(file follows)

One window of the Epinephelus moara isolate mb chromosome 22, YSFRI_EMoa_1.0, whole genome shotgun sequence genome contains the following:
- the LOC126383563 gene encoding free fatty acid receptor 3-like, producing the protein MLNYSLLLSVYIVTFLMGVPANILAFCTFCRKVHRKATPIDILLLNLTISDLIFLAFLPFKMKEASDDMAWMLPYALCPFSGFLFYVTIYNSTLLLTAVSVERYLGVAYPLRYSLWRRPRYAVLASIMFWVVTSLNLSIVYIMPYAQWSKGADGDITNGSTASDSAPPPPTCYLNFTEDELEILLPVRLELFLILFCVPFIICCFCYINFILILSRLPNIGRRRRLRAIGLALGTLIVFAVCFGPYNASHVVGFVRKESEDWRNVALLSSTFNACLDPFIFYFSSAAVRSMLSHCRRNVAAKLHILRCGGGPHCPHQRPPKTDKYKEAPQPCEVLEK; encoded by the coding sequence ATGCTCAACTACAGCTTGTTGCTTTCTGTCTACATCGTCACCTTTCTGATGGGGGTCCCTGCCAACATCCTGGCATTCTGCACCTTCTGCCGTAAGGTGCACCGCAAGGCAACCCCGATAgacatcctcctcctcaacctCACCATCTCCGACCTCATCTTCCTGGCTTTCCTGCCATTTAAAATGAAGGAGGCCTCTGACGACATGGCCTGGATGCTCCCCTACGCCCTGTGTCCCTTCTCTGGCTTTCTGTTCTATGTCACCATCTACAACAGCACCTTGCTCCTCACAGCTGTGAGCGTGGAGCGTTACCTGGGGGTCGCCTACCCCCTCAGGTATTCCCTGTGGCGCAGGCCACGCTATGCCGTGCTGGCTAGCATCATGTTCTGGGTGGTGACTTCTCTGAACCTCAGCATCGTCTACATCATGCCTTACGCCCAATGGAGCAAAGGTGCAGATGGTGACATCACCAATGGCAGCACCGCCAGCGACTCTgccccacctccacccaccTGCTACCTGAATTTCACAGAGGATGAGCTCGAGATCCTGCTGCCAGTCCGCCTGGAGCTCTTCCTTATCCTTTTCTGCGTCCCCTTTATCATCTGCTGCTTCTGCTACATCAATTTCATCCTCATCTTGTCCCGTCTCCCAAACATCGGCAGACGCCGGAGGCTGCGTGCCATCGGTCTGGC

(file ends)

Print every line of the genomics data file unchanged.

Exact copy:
One window of the Epinephelus moara isolate mb chromosome 22, YSFRI_EMoa_1.0, whole genome shotgun sequence genome contains the following:
- the LOC126383563 gene encoding free fatty acid receptor 3-like, producing the protein MLNYSLLLSVYIVTFLMGVPANILAFCTFCRKVHRKATPIDILLLNLTISDLIFLAFLPFKMKEASDDMAWMLPYALCPFSGFLFYVTIYNSTLLLTAVSVERYLGVAYPLRYSLWRRPRYAVLASIMFWVVTSLNLSIVYIMPYAQWSKGADGDITNGSTASDSAPPPPTCYLNFTEDELEILLPVRLELFLILFCVPFIICCFCYINFILILSRLPNIGRRRRLRAIGLALGTLIVFAVCFGPYNASHVVGFVRKESEDWRNVALLSSTFNACLDPFIFYFSSAAVRSMLSHCRRNVAAKLHILRCGGGPHCPHQRPPKTDKYKEAPQPCEVLEK; encoded by the coding sequence ATGCTCAACTACAGCTTGTTGCTTTCTGTCTACATCGTCACCTTTCTGATGGGGGTCCCTGCCAACATCCTGGCATTCTGCACCTTCTGCCGTAAGGTGCACCGCAAGGCAACCCCGATAgacatcctcctcctcaacctCACCATCTCCGACCTCATCTTCCTGGCTTTCCTGCCATTTAAAATGAAGGAGGCCTCTGACGACATGGCCTGGATGCTCCCCTACGCCCTGTGTCCCTTCTCTGGCTTTCTGTTCTATGTCACCATCTACAACAGCACCTTGCTCCTCACAGCTGTGAGCGTGGAGCGTTACCTGGGGGTCGCCTACCCCCTCAGGTATTCCCTGTGGCGCAGGCCACGCTATGCCGTGCTGGCTAGCATCATGTTCTGGGTGGTGACTTCTCTGAACCTCAGCATCGTCTACATCATGCCTTACGCCCAATGGAGCAAAGGTGCAGATGGTGACATCACCAATGGCAGCACCGCCAGCGACTCTgccccacctccacccaccTGCTACCTGAATTTCACAGAGGATGAGCTCGAGATCCTGCTGCCAGTCCGCCTGGAGCTCTTCCTTATCCTTTTCTGCGTCCCCTTTATCATCTGCTGCTTCTGCTACATCAATTTCATCCTCATCTTGTCCCGTCTCCCAAACATCGGCAGACGCCGGAGGCTGCGTGCCATCGGTCTGGC